Architectural Exhibit Captures the Smell of Historic Times and Places

A sense of history
The California College of the Arts Architecture has curated a new exhibit to explore historical architecture through the sense of smell. The exhibit, called An Olfactory Archive: 1100-1969, strives to capture the atmosphere of places at different times in history to give students and others a different way to relate to and connect with historical buildings and areas in a meaningful and authentic way.

The exhibit took place October 8-13th in conjunction with the symposium Test Sites: Experiments in the History of Space.

A statement by the CCA says, in part that "In the past 10 years, a surprising number of historians, preservationists, architects, and artists experimented with scents to record, represent, and reconstruct historical buildings, interiors, and agrarian and urban landscapes. Such work spans from Aaron Betsky and Herzog and DeMeuron’s fragrance Rotterdam – Olfactory Object (2004) to Christophe Laudemiel’s recent efforts to reconstruct the scents of the Straight of Bosphorus in the Middle Ages (2013)."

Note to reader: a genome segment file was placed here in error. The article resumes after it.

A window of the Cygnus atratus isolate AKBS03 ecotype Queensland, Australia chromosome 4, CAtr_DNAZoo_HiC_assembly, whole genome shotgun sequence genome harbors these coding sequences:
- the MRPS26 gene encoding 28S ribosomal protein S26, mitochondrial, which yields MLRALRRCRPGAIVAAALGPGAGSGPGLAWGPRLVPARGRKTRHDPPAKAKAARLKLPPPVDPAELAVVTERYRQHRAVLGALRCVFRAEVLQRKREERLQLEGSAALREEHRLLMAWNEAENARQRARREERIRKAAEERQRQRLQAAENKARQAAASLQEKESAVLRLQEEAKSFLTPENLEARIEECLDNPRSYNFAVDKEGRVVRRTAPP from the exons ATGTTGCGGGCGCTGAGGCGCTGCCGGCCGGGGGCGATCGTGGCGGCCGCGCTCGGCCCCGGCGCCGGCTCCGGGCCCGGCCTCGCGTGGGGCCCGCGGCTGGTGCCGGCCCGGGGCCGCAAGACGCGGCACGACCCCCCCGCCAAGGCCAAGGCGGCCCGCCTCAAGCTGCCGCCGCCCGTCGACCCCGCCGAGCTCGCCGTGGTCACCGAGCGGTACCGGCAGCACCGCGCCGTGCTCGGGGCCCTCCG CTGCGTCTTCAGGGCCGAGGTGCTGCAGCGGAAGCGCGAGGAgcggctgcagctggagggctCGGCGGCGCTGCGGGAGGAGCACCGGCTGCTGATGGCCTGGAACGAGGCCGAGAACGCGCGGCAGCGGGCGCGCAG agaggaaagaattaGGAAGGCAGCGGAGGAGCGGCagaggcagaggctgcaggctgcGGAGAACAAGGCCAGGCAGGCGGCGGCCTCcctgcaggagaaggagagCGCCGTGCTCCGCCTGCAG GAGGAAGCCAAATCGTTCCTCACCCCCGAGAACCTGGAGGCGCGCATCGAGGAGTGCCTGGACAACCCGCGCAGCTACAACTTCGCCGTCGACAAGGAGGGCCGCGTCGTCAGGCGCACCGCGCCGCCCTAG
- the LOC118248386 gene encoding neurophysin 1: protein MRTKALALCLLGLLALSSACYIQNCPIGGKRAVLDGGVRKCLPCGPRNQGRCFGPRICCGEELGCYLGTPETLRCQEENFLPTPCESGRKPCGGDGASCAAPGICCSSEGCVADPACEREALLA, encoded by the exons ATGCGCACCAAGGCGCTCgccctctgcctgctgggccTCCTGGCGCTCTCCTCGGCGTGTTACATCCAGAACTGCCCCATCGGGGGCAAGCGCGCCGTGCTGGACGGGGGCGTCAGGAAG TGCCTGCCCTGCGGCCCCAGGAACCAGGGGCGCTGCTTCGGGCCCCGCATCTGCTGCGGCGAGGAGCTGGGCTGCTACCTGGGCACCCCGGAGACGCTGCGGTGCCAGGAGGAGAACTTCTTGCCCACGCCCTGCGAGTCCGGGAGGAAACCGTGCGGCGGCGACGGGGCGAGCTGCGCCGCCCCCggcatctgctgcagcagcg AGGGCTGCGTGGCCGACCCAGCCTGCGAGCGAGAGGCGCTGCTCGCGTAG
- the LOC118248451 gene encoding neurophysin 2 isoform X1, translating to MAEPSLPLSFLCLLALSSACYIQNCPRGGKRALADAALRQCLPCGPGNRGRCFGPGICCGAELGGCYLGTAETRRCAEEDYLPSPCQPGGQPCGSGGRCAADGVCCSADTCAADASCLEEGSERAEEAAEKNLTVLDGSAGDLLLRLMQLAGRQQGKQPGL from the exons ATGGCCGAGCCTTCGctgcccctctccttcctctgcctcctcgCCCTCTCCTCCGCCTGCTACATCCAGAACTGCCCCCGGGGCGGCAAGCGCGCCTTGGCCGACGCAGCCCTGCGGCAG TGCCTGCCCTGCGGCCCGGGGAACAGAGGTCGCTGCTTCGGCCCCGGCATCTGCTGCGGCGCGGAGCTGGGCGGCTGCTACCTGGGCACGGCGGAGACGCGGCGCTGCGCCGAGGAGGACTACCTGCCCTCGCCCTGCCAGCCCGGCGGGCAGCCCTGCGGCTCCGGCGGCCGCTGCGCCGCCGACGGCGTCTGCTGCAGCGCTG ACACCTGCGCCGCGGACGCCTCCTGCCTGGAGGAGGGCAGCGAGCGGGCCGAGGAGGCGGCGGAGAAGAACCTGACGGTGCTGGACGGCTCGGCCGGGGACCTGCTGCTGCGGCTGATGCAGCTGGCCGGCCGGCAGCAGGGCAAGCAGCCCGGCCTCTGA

Master perfumer Christophe Laudamiel was one of the perfumers who worked on the Olfactory Archive project and was also one of our distinguished speakers at ScentWorld 2013. At the upcoming ScentWorld event, June 12-13, 2014 in New York, we will further explore the link between architectural and interior space and the senses, with our acclaimed speaker Joy Malnar, associate professor of architecture at the University of Illinois and author of the book Sensory Design. To see Joy Malnar's lecture on designing for the senses, register here for ScentWorld 2014.